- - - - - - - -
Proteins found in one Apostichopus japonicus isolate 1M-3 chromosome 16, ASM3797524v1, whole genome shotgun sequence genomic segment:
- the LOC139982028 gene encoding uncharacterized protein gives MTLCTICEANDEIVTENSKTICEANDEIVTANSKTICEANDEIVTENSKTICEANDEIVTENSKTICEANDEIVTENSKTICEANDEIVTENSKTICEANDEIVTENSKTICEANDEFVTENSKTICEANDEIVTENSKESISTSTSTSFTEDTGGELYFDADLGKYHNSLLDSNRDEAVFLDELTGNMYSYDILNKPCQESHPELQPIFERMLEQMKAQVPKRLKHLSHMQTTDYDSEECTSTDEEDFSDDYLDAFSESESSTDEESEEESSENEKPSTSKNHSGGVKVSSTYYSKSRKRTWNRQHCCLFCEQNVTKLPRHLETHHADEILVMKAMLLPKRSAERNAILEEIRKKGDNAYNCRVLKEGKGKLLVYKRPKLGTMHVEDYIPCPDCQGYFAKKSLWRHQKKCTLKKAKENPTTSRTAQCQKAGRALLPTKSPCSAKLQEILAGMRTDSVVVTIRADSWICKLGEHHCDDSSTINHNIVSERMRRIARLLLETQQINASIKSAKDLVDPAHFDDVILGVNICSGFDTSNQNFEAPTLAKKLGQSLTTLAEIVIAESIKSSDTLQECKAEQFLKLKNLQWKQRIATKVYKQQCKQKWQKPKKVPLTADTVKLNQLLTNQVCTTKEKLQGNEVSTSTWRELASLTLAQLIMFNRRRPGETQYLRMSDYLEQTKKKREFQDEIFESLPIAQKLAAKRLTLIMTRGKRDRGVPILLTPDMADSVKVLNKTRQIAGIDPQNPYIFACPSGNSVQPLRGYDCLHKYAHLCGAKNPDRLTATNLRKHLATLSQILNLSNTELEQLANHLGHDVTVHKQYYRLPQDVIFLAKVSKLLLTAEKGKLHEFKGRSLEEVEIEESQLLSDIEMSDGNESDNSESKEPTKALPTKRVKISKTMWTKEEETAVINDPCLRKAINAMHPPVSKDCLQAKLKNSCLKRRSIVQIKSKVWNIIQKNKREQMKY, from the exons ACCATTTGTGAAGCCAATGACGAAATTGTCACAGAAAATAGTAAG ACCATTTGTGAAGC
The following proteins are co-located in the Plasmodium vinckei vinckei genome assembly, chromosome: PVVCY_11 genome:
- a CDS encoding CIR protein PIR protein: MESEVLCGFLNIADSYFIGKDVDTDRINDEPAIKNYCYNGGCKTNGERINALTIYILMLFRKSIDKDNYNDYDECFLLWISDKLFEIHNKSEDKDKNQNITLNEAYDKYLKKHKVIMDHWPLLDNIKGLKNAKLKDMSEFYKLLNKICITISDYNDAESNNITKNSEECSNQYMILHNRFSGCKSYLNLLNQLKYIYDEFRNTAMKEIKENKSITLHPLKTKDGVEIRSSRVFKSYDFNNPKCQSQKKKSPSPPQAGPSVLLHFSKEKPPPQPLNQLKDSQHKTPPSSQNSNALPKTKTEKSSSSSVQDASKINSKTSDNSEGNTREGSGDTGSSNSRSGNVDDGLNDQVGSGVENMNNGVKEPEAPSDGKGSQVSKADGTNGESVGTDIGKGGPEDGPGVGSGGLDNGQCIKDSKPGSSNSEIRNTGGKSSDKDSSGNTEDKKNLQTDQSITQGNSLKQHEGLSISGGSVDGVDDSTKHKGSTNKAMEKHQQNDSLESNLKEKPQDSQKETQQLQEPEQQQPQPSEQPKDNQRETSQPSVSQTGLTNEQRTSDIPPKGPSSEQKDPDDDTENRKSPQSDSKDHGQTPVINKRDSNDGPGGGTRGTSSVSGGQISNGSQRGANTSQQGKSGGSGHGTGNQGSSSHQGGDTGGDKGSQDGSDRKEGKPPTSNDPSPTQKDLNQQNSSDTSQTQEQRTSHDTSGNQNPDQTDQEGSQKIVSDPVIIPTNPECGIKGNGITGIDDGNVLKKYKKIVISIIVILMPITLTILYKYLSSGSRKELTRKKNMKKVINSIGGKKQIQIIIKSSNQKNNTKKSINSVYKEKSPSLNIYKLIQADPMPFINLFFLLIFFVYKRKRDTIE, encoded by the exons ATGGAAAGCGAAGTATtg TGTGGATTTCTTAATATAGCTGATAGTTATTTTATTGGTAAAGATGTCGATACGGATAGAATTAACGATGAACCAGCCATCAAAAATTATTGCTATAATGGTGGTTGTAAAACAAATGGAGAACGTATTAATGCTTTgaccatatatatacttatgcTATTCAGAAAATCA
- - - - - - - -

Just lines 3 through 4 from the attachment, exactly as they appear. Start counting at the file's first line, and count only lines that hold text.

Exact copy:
The following proteins are co-located in the Plasmodium vinckei vinckei genome assembly, chromosome: PVVCY_11 genome:
- a CDS encoding CIR protein PIR protein: MESEVLCGFLNIADSYFIGKDVDTDRINDEPAIKNYCYNGGCKTNGERINALTIYILMLFRKSIDKDNYNDYDECFLLWISDKLFEIHNKSEDKDKNQNITLNEAYDKYLKKHKVIMDHWPLLDNIKGLKNAKLKDMSEFYKLLNKICITISDYNDAESNNITKNSEECSNQYMILHNRFSGCKSYLNLLNQLKYIYDEFRNTAMKEIKENKSITLHPLKTKDGVEIRSSRVFKSYDFNNPKCQSQKKKSPSPPQAGPSVLLHFSKEKPPPQPLNQLKDSQHKTPPSSQNSNALPKTKTEKSSSSSVQDASKINSKTSDNSEGNTREGSGDTGSSNSRSGNVDDGLNDQVGSGVENMNNGVKEPEAPSDGKGSQVSKADGTNGESVGTDIGKGGPEDGPGVGSGGLDNGQCIKDSKPGSSNSEIRNTGGKSSDKDSSGNTEDKKNLQTDQSITQGNSLKQHEGLSISGGSVDGVDDSTKHKGSTNKAMEKHQQNDSLESNLKEKPQDSQKETQQLQEPEQQQPQPSEQPKDNQRETSQPSVSQTGLTNEQRTSDIPPKGPSSEQKDPDDDTENRKSPQSDSKDHGQTPVINKRDSNDGPGGGTRGTSSVSGGQISNGSQRGANTSQQGKSGGSGHGTGNQGSSSHQGGDTGGDKGSQDGSDRKEGKPPTSNDPSPTQKDLNQQNSSDTSQTQEQRTSHDTSGNQNPDQTDQEGSQKIVSDPVIIPTNPECGIKGNGITGIDDGNVLKKYKKIVISIIVILMPITLTILYKYLSSGSRKELTRKKNMKKVINSIGGKKQIQIIIKSSNQKNNTKKSINSVYKEKSPSLNIYKLIQADPMPFINLFFLLIFFVYKRKRDTIE, encoded by the exons ATGGAAAGCGAAGTATtg TGTGGATTTCTTAATATAGCTGATAGTTATTTTATTGGTAAAGATGTCGATACGGATAGAATTAACGATGAACCAGCCATCAAAAATTATTGCTATAATGGTGGTTGTAAAACAAATGGAGAACGTATTAATGCTTTgaccatatatatacttatgcTATTCAGAAAATCA